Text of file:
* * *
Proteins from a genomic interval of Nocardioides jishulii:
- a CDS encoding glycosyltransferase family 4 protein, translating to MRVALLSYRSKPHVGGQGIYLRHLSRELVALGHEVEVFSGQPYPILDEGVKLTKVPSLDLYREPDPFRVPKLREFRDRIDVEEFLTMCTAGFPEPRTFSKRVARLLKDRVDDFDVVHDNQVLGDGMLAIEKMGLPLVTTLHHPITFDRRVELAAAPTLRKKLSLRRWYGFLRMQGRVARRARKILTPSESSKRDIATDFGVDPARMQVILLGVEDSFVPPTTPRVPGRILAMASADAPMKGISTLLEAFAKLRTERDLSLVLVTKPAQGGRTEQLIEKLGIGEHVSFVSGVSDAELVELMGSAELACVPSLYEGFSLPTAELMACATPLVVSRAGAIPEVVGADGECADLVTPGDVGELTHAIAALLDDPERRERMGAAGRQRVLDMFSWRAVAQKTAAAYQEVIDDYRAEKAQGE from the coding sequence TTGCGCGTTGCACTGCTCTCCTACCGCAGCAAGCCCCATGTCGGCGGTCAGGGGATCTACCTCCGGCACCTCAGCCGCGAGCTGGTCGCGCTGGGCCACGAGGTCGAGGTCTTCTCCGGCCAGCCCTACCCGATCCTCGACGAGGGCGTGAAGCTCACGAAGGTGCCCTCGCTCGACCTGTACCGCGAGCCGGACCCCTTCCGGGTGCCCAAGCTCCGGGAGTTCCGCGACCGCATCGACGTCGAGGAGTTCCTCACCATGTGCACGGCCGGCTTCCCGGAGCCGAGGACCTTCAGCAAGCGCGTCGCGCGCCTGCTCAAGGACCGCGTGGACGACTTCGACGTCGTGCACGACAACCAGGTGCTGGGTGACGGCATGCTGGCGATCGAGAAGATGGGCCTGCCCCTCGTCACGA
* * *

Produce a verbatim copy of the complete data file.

Proteins from a genomic interval of Nocardioides jishulii:
- a CDS encoding glycosyltransferase family 4 protein, translating to MRVALLSYRSKPHVGGQGIYLRHLSRELVALGHEVEVFSGQPYPILDEGVKLTKVPSLDLYREPDPFRVPKLREFRDRIDVEEFLTMCTAGFPEPRTFSKRVARLLKDRVDDFDVVHDNQVLGDGMLAIEKMGLPLVTTLHHPITFDRRVELAAAPTLRKKLSLRRWYGFLRMQGRVARRARKILTPSESSKRDIATDFGVDPARMQVILLGVEDSFVPPTTPRVPGRILAMASADAPMKGISTLLEAFAKLRTERDLSLVLVTKPAQGGRTEQLIEKLGIGEHVSFVSGVSDAELVELMGSAELACVPSLYEGFSLPTAELMACATPLVVSRAGAIPEVVGADGECADLVTPGDVGELTHAIAALLDDPERRERMGAAGRQRVLDMFSWRAVAQKTAAAYQEVIDDYRAEKAQGE from the coding sequence TTGCGCGTTGCACTGCTCTCCTACCGCAGCAAGCCCCATGTCGGCGGTCAGGGGATCTACCTCCGGCACCTCAGCCGCGAGCTGGTCGCGCTGGGCCACGAGGTCGAGGTCTTCTCCGGCCAGCCCTACCCGATCCTCGACGAGGGCGTGAAGCTCACGAAGGTGCCCTCGCTCGACCTGTACCGCGAGCCGGACCCCTTCCGGGTGCCCAAGCTCCGGGAGTTCCGCGACCGCATCGACGTCGAGGAGTTCCTCACCATGTGCACGGCCGGCTTCCCGGAGCCGAGGACCTTCAGCAAGCGCGTCGCGCGCCTGCTCAAGGACCGCGTGGACGACTTCGACGTCGTGCACGACAACCAGGTGCTGGGTGACGGCATGCTGGCGATCGAGAAGATGGGCCTGCCCCTCGTCACGA